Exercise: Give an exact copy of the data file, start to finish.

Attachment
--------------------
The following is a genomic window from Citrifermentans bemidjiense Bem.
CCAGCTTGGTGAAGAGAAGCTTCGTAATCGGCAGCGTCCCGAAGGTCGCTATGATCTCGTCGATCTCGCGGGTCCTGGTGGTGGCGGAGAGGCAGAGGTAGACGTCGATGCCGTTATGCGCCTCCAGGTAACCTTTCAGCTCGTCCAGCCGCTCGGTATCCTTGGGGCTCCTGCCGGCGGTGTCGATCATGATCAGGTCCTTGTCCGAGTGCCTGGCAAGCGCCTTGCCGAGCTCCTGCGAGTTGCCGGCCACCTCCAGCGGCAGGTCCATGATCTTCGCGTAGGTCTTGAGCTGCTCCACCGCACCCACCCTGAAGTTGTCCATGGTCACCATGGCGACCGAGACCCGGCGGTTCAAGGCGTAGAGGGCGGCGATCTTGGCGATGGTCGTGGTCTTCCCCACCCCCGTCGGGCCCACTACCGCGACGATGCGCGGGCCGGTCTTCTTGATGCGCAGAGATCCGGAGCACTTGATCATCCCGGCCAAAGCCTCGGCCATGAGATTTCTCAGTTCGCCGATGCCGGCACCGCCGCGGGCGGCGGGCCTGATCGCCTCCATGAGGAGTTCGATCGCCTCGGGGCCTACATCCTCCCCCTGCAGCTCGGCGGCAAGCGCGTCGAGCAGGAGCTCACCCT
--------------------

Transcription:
The following is a genomic window from Citrifermentans bemidjiense Bem.
CCAGCTTGGTGAAGAGAAGCTTCGTAATCGGCAGCGTCCCGAAGGTCGCTATGATCTCGTCGATCTCGCGGGTCCTGGTGGTGGCGGAGAGGCAGAGGTAGACGTCGATGCCGTTATGCGCCTCCAGGTAACCTTTCAGCTCGTCCAGCCGCTCGGTATCCTTGGGGCTCCTGCCGGCGGTGTCGATCATGATCAGGTCCTTGTCCGAGTGCCTGGCAAGCGCCTTGCCGAGCTCCTGCGAGTTGCCGGCCACCTCCAGCGGCAGGTCCATGATCTTCGCGTAGGTCTTGAGCTGCTCCACCGCACCCACCCTGAAGTTGTCCATGGTCACCATGGCGACCGAGACCCGGCGGTTCAAGGCGTAGAGGGCGGCGATCTTGGCGATGGTCGTGGTCTTCCCCACCCCCGTCGGGCCCACTACCGCGACGATGCGCGGGCCGGTCTTCTTGATGCGCAGAGATCCGGAGCACTTGATCATCCCGGCCAAAGCCTCGGCCATGAGATTTCTCAGTTCGCCGATGCCGGCACCGCCGCGGGCGGCGGGCCTGATCGCCTCCATGAGGAGTTCGATCGCCTCGGGGCCTACATCCTCCCCCTGCAGCTCGGCGGCAAGCGCGTCGAGCAGGAGCTCACCCT